Finished: A Handicapped Epic - Video

Aug 2, 2016
by EVOC Sports GmbH  
This is the story of a very special mountainbike challenge. South Africa - one team - two riders - eight days - 739 kilometers - 16,000 m altitude gain - the toughest mountain bike race in the world: Cape Epic!


The Unequal Team

Tino Käßner is a race cyclist who has lost his right leg in a suicide bomber attack when he was a soldier in Afghanistan, nine years ago. Jan Sallawitz is marketing manager and a passionate mountain biker - but has never participated in a mountain bike race. Together they form a very unlike team to challenge the ultimate mountain bike race challenge.

Oh yes, it’s certainly tough – especially for Tino. He didn’t get much sleep the night before due to stomach problems, and he was still unable to eat before the start this morning. Not necessarily the perfect situation for the upcoming stage, which, with a distance of 128 kilometres and a difference in altitude of 2800 metres, is the longest of this year’s Cape Epic race! We’ve been pushing ourselves through the dust and across passes for more than four hours, and we have not even mastered half of the stage.

FINISHED A HANDICAPPED EPIC
FINISHED A HANDICAPPED EPIC

Amidst a small olive grove – the thermometer shows almost 41 degrees celsius – it happens: Tino just stops and sits down on the ground without saying a word. Was that it? Will we have to give up?

All we want to achieve here is to finish the race. We aim to reach the finishing line of this ultra-tough stage race, test the field performance of our CC 3l RACE backpack and above all, we want to show what’s possible if you have the right attitude. After a short breather, Tino fortunately, manages to ride on. With great effort and intense support indeed, we finally do make it to the finishing line after more than eight hours.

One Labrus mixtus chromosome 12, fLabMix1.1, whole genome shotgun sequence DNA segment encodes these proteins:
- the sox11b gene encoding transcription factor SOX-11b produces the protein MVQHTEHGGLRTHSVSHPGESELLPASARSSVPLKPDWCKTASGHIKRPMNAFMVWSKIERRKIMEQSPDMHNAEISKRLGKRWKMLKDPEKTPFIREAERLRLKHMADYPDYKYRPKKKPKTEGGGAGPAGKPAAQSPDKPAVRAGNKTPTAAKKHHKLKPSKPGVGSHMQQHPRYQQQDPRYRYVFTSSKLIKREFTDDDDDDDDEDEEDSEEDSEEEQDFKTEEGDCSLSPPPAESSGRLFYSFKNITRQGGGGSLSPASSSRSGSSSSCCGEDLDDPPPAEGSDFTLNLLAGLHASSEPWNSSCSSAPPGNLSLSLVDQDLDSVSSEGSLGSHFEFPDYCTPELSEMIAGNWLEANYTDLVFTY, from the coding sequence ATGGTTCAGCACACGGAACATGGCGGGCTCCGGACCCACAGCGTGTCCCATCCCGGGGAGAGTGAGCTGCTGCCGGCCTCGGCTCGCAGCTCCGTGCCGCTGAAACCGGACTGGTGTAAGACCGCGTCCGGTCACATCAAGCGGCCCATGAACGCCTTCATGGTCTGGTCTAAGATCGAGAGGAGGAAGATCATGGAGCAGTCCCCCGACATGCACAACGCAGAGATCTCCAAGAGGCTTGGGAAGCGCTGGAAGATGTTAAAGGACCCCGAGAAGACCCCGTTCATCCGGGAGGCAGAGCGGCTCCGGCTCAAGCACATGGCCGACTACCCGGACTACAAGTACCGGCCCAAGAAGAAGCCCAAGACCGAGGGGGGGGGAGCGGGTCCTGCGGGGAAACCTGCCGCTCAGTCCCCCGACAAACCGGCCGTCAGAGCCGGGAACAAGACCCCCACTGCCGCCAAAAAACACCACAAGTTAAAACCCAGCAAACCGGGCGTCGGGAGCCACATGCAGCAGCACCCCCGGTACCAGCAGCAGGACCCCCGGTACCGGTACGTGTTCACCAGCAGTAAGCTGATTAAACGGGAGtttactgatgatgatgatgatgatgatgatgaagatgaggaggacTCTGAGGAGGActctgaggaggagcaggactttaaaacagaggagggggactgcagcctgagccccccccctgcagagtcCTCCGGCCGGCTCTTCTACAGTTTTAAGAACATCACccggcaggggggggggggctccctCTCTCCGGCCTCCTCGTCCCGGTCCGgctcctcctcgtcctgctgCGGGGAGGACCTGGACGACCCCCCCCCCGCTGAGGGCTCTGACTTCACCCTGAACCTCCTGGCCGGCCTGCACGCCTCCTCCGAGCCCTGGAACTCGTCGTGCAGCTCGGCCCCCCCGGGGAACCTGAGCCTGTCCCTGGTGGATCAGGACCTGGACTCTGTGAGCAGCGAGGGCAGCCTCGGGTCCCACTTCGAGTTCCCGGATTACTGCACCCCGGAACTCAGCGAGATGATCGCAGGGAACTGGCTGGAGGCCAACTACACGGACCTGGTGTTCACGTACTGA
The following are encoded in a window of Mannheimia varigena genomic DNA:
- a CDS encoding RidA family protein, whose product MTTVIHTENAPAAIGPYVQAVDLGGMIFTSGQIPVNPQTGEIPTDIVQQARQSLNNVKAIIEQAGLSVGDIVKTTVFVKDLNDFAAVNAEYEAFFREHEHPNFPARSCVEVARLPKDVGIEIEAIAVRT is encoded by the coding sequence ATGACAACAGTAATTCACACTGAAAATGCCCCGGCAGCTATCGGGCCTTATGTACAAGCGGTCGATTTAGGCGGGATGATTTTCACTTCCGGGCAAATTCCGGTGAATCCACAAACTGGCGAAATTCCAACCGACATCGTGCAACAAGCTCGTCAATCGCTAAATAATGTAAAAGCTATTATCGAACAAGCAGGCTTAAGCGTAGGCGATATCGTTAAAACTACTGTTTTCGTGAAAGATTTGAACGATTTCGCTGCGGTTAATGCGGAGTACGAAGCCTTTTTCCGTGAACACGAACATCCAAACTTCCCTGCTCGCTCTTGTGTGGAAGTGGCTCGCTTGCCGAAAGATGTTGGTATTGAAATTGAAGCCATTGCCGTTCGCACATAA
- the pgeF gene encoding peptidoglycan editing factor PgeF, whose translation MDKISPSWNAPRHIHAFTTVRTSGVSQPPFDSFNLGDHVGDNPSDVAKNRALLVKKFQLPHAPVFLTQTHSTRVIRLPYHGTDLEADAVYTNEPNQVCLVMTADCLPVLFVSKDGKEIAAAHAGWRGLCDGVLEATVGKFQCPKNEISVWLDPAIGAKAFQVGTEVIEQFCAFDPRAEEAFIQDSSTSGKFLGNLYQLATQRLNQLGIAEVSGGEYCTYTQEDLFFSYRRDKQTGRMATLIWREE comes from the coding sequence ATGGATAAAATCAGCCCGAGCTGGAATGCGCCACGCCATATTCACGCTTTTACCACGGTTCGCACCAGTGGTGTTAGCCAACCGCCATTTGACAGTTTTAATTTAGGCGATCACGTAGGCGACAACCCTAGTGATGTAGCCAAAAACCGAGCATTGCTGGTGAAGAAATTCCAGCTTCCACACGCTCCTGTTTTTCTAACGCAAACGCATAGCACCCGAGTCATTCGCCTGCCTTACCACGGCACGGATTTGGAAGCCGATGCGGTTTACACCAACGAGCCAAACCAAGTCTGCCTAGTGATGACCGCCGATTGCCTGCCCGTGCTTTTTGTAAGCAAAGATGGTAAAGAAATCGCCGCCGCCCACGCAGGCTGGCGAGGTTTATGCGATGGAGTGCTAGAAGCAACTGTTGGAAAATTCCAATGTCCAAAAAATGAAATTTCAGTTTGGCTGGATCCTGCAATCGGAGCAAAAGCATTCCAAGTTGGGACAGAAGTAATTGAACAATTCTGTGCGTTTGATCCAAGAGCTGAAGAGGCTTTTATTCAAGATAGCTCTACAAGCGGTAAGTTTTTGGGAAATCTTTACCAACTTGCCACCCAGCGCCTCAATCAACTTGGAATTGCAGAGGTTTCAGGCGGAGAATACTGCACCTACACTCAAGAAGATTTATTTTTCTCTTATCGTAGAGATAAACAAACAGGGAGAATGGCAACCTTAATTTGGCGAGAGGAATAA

FINISHED A HANDICAPPED EPIC

Exceptionally long stages with extreme changes in weather and trail conditions make each day in itself an extreme challenge. Both our bodies and the material have to perform perfectly in order to withstand the constant strain. And particularly when it comes to mental strength, it’s important to find new motivation every single day. This is anything but an easy task when you look at the terrifying route profiles with a daily average of 100 kilometers and a bit more than 2000 meters elevation gain!

FINISHED A HANDICAPPED EPIC

Yet, following that severe low during the third stage, it’s going better and better for us every day. Thoroughly enthusiastic, we are riding some perfect trails through the amazingly beautiful African countryside, and despite the effort and struggles we continue to rediscover the joy of cycling that has brought us here in the first place.

Yes – finished!

When we cross the finishing line on the last day after a total of 739 kilometers and 16,000 meters of vertical gain, we are overwhelmed by our emotions. It’s unbelievable, we made it! Finishers at the Cape Epic – how good is that?

FINISHED A HANDICAPPED EPIC


MENTIONS: @evocsports



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3 Comments

  • 8 0
 This is inspiration. Attention keyboard experts. Please learn from this.
  • 2 0
 Outstanding my late dad had tb when he was a child during war and was in hospital till he was 7 years old from the age of 2 then wore a brace till he stopped growing as his leg would bend at knee wrong way at 18 he had knee cap removed and a metal plate joining both halfs together so it wouldn't bend .He became well known in my home town as postman with one pedal bike it was an old ladies postbike fixed gear which he modified so one pedal always stayed at bottom he used to get a lift in van with it in back and dropped off 10 miles away to do post round delivering to farms in middle of knowhere then would ride home pedalling with one leg. He would tell me hills to go try from his rounds that with 2 good legs were proper tough sometimes we don't realise how lucky we are till we witness the will of these kinda people.
  • 5 0
 I got nothing but huge respect!! Beer

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